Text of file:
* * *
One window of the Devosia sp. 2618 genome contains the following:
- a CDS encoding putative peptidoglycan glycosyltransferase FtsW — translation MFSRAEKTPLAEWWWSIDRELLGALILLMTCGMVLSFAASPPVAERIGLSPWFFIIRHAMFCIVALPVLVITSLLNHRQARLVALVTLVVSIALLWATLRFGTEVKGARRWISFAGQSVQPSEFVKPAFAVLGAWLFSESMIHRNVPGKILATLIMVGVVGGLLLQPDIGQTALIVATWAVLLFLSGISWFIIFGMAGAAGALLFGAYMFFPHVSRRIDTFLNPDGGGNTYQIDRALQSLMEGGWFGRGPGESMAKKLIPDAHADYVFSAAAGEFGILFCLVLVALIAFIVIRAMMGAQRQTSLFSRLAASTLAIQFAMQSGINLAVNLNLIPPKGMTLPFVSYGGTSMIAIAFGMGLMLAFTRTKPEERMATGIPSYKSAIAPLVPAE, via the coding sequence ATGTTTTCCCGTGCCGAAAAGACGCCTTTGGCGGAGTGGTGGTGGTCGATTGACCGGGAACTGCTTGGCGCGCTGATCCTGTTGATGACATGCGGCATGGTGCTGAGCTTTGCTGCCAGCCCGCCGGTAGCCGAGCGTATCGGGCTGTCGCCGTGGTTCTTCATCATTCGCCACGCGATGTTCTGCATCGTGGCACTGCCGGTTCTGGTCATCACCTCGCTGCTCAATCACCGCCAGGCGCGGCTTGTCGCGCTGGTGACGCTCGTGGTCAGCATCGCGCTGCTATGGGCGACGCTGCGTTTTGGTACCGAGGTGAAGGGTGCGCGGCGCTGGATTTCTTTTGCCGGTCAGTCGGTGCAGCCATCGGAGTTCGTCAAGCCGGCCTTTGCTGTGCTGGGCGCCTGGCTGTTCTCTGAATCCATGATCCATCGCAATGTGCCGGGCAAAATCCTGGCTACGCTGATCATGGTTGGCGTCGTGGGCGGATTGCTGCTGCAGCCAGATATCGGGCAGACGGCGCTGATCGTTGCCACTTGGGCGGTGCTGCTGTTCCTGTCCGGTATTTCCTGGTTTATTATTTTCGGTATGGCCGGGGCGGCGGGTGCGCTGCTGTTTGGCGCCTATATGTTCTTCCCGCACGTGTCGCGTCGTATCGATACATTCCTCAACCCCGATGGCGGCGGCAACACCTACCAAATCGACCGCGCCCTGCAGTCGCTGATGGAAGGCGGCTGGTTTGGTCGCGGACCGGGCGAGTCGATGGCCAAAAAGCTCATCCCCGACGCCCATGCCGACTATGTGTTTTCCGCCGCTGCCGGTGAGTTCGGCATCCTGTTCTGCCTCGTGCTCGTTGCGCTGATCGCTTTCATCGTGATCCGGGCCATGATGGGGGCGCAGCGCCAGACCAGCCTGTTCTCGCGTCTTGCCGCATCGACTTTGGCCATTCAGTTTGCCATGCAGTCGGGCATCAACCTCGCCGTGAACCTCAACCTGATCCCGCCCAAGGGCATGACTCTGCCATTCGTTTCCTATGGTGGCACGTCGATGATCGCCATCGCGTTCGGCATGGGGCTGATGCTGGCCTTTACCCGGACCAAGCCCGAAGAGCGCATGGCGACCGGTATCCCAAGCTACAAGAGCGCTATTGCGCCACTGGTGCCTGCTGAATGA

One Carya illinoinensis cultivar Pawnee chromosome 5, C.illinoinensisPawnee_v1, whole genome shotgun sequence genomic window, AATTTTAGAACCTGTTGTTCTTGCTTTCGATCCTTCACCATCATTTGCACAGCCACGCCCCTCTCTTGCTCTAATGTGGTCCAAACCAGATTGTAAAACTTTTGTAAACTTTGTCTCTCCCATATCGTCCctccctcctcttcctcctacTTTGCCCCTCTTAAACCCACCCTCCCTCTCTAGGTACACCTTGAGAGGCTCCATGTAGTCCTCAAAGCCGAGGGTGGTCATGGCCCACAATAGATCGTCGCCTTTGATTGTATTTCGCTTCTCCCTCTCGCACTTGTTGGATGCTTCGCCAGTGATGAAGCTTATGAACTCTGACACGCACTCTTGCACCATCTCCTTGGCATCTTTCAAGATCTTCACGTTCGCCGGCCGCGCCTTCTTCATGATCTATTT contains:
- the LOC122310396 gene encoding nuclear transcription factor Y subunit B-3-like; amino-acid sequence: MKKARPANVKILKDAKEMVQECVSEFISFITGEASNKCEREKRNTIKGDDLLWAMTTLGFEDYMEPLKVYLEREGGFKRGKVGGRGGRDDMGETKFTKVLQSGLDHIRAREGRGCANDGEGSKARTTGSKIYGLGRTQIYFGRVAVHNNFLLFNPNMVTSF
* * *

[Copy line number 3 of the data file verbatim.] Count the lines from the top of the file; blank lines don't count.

One Carya illinoinensis cultivar Pawnee chromosome 5, C.illinoinensisPawnee_v1, whole genome shotgun sequence genomic window, AATTTTAGAACCTGTTGTTCTTGCTTTCGATCCTTCACCATCATTTGCACAGCCACGCCCCTCTCTTGCTCTAATGTGGTCCAAACCAGATTGTAAAACTTTTGTAAACTTTGTCTCTCCCATATCGTCCctccctcctcttcctcctacTTTGCCCCTCTTAAACCCACCCTCCCTCTCTAGGTACACCTTGAGAGGCTCCATGTAGTCCTCAAAGCCGAGGGTGGTCATGGCCCACAATAGATCGTCGCCTTTGATTGTATTTCGCTTCTCCCTCTCGCACTTGTTGGATGCTTCGCCAGTGATGAAGCTTATGAACTCTGACACGCACTCTTGCACCATCTCCTTGGCATCTTTCAAGATCTTCACGTTCGCCGGCCGCGCCTTCTTCATGATCTATTT contains: